If you’ve been paying attention then you already know the Florida PIP repeal was well underway earlier this year. The bill aims to remove the limitation on tort liability, thus holding the at-fault driver entirely liable for any accident-related charges.
This is not the first time a reform bill has been presented. Just last year a similar bill was voted 81-29 by the House but failed to reach a vote in the Senate. It seems only fitting that insurers, doctors, and emergency room providers voice their opposition to doing away with PIP. PIP provides medical-payments coverage that providers depend on for accident-related medical expenses.
Florida PIP Repeal in the Florida House
As it stands, the House Commerce Committee voted 18-7 in support of the Florida PIP repeal, a measure (HB 19) sponsored by Rep. Erin Grall, R-Vero Beach. This would effectively end the no-fault auto insurance system in the state. Drivers would need to obtain bodily-injury coverage in its place. It’s important to mention that almost all states require this coverage, and many Florida drivers already have it. The next stop for this measure is the House floor in January 2018.
What would this mean for Floridians?
Currently, Florida is only one of two states that don’t require bodily-injury liability coverage. Personal injury protection was intended to lower premiums but instead, the exact opposite occurred. Premiums increased by a 25 percent average, leaving Florida drivers to foot the bill for one of the priciest car insurance premiums in the country.
High-risk drivers never have to accept responsibility and safe drivers are penalized. To add insult to injury bad-faith lawsuits attract dubious individuals, who then crash their vehicle in an attempt to cheat the system with a fraudulent claim that may exceed the coverage obtained by the insured. Many groups would like to reform the bad faith laws, blaming them for driving up insurance rates.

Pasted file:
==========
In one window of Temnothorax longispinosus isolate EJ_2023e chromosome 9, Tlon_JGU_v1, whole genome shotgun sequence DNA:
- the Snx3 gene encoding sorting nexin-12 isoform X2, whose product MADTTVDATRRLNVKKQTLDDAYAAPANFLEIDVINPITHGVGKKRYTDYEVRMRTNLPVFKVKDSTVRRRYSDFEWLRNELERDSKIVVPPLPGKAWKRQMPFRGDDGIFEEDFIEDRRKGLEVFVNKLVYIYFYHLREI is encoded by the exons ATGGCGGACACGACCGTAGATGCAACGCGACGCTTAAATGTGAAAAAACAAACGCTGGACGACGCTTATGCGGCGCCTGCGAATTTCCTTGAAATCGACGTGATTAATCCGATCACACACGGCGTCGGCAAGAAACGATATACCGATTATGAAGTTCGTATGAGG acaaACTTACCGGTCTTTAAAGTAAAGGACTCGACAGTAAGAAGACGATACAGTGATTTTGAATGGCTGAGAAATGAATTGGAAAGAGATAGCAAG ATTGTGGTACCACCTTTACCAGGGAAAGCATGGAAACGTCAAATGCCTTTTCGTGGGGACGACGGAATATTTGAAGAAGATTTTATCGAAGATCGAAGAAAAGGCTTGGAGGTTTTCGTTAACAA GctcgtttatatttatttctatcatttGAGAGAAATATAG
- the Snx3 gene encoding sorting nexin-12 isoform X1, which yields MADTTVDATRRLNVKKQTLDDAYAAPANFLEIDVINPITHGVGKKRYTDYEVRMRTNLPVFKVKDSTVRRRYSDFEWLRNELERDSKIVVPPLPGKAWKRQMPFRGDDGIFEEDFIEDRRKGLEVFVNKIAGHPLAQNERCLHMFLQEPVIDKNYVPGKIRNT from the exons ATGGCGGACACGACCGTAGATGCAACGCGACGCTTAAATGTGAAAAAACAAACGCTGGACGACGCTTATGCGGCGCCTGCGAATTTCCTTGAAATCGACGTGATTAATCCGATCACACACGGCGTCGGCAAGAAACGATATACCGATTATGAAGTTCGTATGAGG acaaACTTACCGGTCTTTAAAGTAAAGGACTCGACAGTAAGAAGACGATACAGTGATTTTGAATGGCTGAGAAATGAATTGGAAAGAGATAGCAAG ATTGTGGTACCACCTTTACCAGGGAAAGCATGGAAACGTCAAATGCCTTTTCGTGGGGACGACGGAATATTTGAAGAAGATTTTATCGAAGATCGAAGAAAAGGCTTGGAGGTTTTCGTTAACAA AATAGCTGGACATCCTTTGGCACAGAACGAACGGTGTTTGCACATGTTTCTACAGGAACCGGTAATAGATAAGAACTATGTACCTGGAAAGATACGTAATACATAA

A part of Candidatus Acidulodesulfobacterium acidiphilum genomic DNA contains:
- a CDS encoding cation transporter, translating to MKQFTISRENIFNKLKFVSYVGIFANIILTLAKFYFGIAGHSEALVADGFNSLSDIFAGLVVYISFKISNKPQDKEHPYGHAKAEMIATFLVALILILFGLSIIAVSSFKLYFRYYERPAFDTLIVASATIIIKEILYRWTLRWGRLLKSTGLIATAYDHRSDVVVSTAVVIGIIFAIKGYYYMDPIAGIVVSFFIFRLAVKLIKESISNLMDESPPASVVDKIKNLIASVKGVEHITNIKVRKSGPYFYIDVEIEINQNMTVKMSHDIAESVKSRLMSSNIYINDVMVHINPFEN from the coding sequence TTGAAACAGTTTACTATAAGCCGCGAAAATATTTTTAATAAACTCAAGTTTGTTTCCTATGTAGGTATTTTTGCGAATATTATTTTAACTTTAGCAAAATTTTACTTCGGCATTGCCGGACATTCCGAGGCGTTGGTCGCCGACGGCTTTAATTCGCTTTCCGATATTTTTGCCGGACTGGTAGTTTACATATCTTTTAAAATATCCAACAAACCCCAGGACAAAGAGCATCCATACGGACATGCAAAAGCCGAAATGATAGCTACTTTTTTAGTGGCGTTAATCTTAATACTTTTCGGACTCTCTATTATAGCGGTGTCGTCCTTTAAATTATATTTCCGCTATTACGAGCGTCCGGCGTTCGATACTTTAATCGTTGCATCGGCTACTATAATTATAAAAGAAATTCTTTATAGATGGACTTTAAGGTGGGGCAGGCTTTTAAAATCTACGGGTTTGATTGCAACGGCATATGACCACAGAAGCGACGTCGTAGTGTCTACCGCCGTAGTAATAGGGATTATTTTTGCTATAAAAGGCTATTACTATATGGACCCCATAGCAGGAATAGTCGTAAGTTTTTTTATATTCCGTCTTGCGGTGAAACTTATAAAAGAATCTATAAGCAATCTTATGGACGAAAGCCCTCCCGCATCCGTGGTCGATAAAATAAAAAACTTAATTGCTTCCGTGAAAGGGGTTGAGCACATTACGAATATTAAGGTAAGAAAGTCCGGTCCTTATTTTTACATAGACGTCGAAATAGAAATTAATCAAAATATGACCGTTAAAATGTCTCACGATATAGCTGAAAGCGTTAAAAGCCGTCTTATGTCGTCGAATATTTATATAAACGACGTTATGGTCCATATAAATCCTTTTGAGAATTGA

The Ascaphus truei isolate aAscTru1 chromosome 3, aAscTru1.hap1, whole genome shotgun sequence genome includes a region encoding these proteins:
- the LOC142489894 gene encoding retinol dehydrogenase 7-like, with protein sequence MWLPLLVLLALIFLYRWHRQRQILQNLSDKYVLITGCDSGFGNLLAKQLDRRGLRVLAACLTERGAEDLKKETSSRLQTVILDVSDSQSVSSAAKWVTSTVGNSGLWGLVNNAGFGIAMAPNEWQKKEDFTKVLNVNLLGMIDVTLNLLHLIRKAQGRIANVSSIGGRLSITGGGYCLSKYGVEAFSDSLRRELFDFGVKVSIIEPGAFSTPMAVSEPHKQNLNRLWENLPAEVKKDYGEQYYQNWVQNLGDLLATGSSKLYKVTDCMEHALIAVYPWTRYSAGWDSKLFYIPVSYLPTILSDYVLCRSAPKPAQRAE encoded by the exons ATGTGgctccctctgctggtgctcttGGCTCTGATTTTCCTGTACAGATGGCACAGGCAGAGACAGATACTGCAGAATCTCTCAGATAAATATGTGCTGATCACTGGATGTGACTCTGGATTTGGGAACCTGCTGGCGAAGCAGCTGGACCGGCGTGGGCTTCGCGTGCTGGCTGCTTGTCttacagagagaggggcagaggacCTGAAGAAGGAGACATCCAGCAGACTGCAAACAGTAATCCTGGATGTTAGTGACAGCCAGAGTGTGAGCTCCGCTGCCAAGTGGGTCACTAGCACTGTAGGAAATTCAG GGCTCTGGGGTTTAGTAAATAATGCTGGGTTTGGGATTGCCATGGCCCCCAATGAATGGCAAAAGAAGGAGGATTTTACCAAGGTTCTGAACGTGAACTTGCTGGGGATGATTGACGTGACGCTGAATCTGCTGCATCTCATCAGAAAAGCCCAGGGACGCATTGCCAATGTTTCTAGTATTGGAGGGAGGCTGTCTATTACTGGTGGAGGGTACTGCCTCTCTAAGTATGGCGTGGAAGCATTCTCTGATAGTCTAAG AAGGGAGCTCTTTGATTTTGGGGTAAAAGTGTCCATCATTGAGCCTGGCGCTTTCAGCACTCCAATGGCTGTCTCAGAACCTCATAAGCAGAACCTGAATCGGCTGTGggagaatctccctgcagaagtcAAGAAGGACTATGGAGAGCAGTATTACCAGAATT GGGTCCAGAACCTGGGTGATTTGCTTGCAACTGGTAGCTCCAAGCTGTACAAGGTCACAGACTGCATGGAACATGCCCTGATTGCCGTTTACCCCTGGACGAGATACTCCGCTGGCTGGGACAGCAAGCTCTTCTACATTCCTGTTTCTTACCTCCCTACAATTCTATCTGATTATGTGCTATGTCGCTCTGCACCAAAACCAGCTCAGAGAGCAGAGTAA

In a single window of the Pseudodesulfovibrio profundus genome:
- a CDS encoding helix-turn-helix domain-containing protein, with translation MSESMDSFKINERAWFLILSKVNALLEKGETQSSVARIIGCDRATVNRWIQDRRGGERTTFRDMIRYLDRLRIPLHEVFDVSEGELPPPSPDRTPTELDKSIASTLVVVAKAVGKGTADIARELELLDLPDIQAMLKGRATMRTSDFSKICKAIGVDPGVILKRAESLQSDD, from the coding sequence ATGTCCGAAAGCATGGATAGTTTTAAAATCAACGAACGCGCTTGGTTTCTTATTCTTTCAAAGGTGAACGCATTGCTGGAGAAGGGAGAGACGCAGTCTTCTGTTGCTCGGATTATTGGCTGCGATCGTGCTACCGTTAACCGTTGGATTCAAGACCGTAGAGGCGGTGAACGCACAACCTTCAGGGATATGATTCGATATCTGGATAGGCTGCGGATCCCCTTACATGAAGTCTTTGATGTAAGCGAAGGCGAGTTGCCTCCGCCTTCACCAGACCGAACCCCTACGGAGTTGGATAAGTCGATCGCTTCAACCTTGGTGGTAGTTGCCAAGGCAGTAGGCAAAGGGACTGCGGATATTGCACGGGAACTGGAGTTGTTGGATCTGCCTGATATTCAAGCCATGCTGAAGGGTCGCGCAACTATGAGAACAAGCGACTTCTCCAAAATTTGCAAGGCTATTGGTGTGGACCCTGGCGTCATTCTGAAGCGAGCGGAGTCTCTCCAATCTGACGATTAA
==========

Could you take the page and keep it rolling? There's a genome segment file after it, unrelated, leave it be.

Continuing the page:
What does this mean for Floridians if the Florida PIP repeal passes? For starters, all drivers would be required to carry bodily injury coverage. The at-fault driver would be held entirely liable for any damages up to $25,000 for injury or death of one and $50,000 for two or more individuals. Instead of providing PIP coverage documents at the time of registering or renewing your motor vehicle, BI would be necessary.
Florida drivers would have until January 1, 2019, to transition from a plan with PIP to meet the BI requirements. The insurers must provide notification of this change to the policyholders by September 1, 2018, which would give policyholders ample time to prepare their policies.
Count on E&L Insurance
In states that have gotten rid of no-fault systems, car insurance policy holders saw extensive savings on auto insurance premiums. While there is no guarantee the HB 19 is going to pass the House, one can only cross their fingers and remain hopeful the Florida PIP repeal is approved. E&L Insurance is a highly regarded independent insurance agent that is always here to help find the right auto insurance coverage you need. To speak with a representative, give us a call at (888) 700-4049, today!